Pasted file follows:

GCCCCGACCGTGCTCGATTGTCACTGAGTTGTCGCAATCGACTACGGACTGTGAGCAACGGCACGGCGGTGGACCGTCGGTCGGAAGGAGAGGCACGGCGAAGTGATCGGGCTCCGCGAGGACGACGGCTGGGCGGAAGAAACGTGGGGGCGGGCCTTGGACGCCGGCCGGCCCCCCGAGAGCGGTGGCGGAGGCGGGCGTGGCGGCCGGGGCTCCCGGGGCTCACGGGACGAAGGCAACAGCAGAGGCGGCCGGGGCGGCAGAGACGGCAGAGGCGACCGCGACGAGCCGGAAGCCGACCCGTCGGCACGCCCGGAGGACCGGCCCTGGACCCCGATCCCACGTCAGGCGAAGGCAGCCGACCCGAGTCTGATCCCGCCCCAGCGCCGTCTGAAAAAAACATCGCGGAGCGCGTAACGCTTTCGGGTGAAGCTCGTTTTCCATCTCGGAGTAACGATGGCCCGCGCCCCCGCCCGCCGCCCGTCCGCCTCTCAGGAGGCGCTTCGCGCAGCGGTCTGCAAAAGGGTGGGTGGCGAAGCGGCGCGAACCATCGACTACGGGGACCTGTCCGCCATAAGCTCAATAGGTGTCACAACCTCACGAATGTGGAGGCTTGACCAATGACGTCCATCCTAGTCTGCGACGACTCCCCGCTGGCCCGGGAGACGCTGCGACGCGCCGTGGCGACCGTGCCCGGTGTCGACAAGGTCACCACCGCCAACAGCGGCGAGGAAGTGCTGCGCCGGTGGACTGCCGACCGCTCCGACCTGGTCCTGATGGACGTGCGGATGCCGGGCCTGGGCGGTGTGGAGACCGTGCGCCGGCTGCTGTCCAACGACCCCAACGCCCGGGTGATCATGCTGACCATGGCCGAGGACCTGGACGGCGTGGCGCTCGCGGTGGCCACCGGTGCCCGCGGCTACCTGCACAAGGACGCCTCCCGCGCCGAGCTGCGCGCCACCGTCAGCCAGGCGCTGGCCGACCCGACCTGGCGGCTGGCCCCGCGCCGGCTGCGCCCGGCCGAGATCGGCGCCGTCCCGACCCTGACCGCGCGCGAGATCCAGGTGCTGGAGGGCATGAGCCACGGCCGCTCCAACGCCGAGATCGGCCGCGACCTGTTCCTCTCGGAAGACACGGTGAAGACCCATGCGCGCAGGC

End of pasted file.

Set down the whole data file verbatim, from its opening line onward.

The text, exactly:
GCCCCGACCGTGCTCGATTGTCACTGAGTTGTCGCAATCGACTACGGACTGTGAGCAACGGCACGGCGGTGGACCGTCGGTCGGAAGGAGAGGCACGGCGAAGTGATCGGGCTCCGCGAGGACGACGGCTGGGCGGAAGAAACGTGGGGGCGGGCCTTGGACGCCGGCCGGCCCCCCGAGAGCGGTGGCGGAGGCGGGCGTGGCGGCCGGGGCTCCCGGGGCTCACGGGACGAAGGCAACAGCAGAGGCGGCCGGGGCGGCAGAGACGGCAGAGGCGACCGCGACGAGCCGGAAGCCGACCCGTCGGCACGCCCGGAGGACCGGCCCTGGACCCCGATCCCACGTCAGGCGAAGGCAGCCGACCCGAGTCTGATCCCGCCCCAGCGCCGTCTGAAAAAAACATCGCGGAGCGCGTAACGCTTTCGGGTGAAGCTCGTTTTCCATCTCGGAGTAACGATGGCCCGCGCCCCCGCCCGCCGCCCGTCCGCCTCTCAGGAGGCGCTTCGCGCAGCGGTCTGCAAAAGGGTGGGTGGCGAAGCGGCGCGAACCATCGACTACGGGGACCTGTCCGCCATAAGCTCAATAGGTGTCACAACCTCACGAATGTGGAGGCTTGACCAATGACGTCCATCCTAGTCTGCGACGACTCCCCGCTGGCCCGGGAGACGCTGCGACGCGCCGTGGCGACCGTGCCCGGTGTCGACAAGGTCACCACCGCCAACAGCGGCGAGGAAGTGCTGCGCCGGTGGACTGCCGACCGCTCCGACCTGGTCCTGATGGACGTGCGGATGCCGGGCCTGGGCGGTGTGGAGACCGTGCGCCGGCTGCTGTCCAACGACCCCAACGCCCGGGTGATCATGCTGACCATGGCCGAGGACCTGGACGGCGTGGCGCTCGCGGTGGCCACCGGTGCCCGCGGCTACCTGCACAAGGACGCCTCCCGCGCCGAGCTGCGCGCCACCGTCAGCCAGGCGCTGGCCGACCCGACCTGGCGGCTGGCCCCGCGCCGGCTGCGCCCGGCCGAGATCGGCGCCGTCCCGACCCTGACCGCGCGCGAGATCCAGGTGCTGGAGGGCATGAGCCACGGCCGCTCCAACGCCGAGATCGGCCGCGACCTGTTCCTCTCGGAAGACACGGTGAAGACCCATGCGCGCAGGC